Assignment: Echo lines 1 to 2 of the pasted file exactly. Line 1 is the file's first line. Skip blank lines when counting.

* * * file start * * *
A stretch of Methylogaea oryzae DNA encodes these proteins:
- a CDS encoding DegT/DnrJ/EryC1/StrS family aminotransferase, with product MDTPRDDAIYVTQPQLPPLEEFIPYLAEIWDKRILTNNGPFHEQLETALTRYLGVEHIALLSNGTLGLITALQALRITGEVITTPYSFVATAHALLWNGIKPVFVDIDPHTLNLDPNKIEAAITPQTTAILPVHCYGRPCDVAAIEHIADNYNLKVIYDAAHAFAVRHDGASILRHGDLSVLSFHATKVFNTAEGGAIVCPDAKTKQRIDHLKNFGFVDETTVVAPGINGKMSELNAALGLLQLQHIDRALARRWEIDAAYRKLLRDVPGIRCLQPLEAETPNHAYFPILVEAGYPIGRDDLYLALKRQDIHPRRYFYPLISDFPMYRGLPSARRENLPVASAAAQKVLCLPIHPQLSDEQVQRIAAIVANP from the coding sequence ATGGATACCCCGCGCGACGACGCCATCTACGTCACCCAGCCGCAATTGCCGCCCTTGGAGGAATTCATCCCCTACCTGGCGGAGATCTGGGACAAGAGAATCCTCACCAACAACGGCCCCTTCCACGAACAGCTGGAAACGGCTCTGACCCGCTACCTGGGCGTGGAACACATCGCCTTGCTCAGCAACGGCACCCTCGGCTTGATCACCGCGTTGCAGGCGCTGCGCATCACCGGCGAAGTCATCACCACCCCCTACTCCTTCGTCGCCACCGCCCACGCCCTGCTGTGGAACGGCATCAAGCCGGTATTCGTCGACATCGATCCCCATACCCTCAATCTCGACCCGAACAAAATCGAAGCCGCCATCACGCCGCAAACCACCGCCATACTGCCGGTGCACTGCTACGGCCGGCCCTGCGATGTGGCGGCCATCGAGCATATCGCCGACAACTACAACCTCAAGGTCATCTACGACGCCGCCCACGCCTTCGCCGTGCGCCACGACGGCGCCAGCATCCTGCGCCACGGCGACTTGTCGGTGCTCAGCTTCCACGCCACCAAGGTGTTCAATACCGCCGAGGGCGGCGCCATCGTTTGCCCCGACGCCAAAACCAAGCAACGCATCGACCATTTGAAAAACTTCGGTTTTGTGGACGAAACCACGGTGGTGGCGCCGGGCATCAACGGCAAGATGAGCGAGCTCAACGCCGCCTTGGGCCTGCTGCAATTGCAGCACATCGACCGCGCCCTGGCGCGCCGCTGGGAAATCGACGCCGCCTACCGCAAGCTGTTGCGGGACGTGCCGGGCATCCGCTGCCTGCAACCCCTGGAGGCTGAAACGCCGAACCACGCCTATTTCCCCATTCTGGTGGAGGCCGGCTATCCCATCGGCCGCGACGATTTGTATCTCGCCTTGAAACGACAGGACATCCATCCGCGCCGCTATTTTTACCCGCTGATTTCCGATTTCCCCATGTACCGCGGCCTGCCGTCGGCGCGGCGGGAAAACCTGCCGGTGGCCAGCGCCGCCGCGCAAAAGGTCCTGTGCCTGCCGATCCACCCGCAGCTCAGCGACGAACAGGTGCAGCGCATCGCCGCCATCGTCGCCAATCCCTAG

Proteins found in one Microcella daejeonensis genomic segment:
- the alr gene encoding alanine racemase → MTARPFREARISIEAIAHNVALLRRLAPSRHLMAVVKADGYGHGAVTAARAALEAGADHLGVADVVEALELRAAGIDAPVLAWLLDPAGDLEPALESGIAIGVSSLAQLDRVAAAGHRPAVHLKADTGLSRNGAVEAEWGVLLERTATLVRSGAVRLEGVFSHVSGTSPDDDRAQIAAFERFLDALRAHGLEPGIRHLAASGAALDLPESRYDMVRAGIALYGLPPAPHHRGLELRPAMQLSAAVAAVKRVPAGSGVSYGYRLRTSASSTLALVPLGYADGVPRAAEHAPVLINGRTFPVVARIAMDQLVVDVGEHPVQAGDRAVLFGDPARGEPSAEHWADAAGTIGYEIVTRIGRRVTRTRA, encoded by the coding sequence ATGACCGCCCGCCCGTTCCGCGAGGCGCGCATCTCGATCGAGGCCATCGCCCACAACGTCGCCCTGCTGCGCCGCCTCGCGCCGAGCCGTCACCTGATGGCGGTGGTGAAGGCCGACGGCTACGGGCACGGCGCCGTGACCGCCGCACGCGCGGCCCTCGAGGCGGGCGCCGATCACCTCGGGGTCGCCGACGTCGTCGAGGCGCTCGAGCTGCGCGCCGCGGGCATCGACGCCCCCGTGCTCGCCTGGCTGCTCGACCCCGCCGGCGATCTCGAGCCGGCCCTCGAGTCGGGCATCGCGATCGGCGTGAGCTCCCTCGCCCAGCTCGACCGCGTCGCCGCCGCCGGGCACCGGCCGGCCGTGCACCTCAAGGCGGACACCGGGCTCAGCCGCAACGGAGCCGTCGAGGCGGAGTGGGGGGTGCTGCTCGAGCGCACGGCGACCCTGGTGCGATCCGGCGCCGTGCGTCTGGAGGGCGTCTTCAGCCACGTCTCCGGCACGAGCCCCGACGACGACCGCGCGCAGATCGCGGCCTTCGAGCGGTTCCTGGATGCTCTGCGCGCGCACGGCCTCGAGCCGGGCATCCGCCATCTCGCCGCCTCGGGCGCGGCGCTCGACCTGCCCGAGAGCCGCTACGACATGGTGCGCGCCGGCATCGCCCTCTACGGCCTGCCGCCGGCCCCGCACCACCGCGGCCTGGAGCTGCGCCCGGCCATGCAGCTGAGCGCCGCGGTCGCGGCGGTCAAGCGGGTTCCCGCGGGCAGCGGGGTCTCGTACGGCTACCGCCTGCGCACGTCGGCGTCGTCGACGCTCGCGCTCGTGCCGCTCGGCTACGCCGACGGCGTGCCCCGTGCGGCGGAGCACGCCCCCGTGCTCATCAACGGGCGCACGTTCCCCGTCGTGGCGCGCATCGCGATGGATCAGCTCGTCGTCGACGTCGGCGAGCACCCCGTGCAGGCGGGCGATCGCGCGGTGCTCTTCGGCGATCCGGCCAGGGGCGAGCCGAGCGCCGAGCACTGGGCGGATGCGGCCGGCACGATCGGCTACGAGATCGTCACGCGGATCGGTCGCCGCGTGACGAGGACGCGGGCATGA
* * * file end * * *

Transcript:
A stretch of Methylogaea oryzae DNA encodes these proteins:
- a CDS encoding DegT/DnrJ/EryC1/StrS family aminotransferase, with product MDTPRDDAIYVTQPQLPPLEEFIPYLAEIWDKRILTNNGPFHEQLETALTRYLGVEHIALLSNGTLGLITALQALRITGEVITTPYSFVATAHALLWNGIKPVFVDIDPHTLNLDPNKIEAAITPQTTAILPVHCYGRPCDVAAIEHIADNYNLKVIYDAAHAFAVRHDGASILRHGDLSVLSFHATKVFNTAEGGAIVCPDAKTKQRIDHLKNFGFVDETTVVAPGINGKMSELNAALGLLQLQHIDRALARRWEIDAAYRKLLRDVPGIRCLQPLEAETPNHAYFPILVEAGYPIGRDDLYLALKRQDIHPRRYFYPLISDFPMYRGLPSARRENLPVASAAAQKVLCLPIHPQLSDEQVQRIAAIVANP from the coding sequence ATGGATACCCCGCGCGACGACGCCATCTACGTCACCCAGCCGCAATTGCCGCCCTTGGAGGAATTCATCCCCTACCTGGCGGAGATCTGGGACAAGAGAATCCTCACCAACAACGGCCCCTTCCACGAACAGCTGGAAACGGCTCTGACCCGCTACCTGGGCGTGGAACACATCGCCTTGCTCAGCAACGGCACCCTCGGCTTGATCACCGCGTTGCAGGCGCTGCGCATCACCGGCGAAGTCATCACCACCCCCTACTCCTTCGTCGCCACCGCCCACGCCCTGCTGTGGAACGGCATCAAGCCGGTATTCGTCGACATCGATCCCCATACCCTCAATCTCGACCCGAACAAAATCGAAGCCGCCATCACGCCGCAAACCACCGCCATACTGCCGGTGCACTGCTACGGCCGGCCCTGCGATGTGGCGGCCATCGAGCATATCGCCGACAACTACAACCTCAAGGTCATCTACGACGCCGCCCACGCCTTCGCCGTGCGCCACGACGGCGCCAGCATCCTGCGCCACGGCGACTTGTCGGTGCTCAGCTTCCACGCCACCAAGGTGTTCAATACCGCCGAGGGCGGCGCCATCGTTTGCCCCGACGCCAAAACCAAGCAACGCATCGACCATTTGAAAAACTTCGGTTTTGTGGACGAAACCACGGTGGTGGCGCCGGGCATCAACGGCAAGATGAGCGAGCTCAACGCCGCCTTGGGCCTGCTGCAATTGCAGCACATCGACCGCGCCCTGGCGCGCCGCTGGGAAATCGACGCCGCCTACCGCAAGCTGTTGCGGGACGTGCCGGGCATCCGCTGCCTGCAACCCCTGGAGGCTGAAACGCCGAACCACGCCTATTTCCCCATTCTGGTGGAGGCCGGCTATCCCATCGGCCGCGACGATTTGTATCTCGCCTTGAAACGACAGGACATCCATCCGCGCCGCTATTTTTACCCGCTGATTTCCGATTTCCCCATGTACCGCGGCCTGCCGTCGGCGCGGCGGGAAAACCTGCCGGTGGCCAGCGCCGCCGCGCAAAAGGTCCTGTGCCTGCCGATCCACCCGCAGCTCAGCGACGAACAGGTGCAGCGCATCGCCGCCATCGTCGCCAATCCCTAG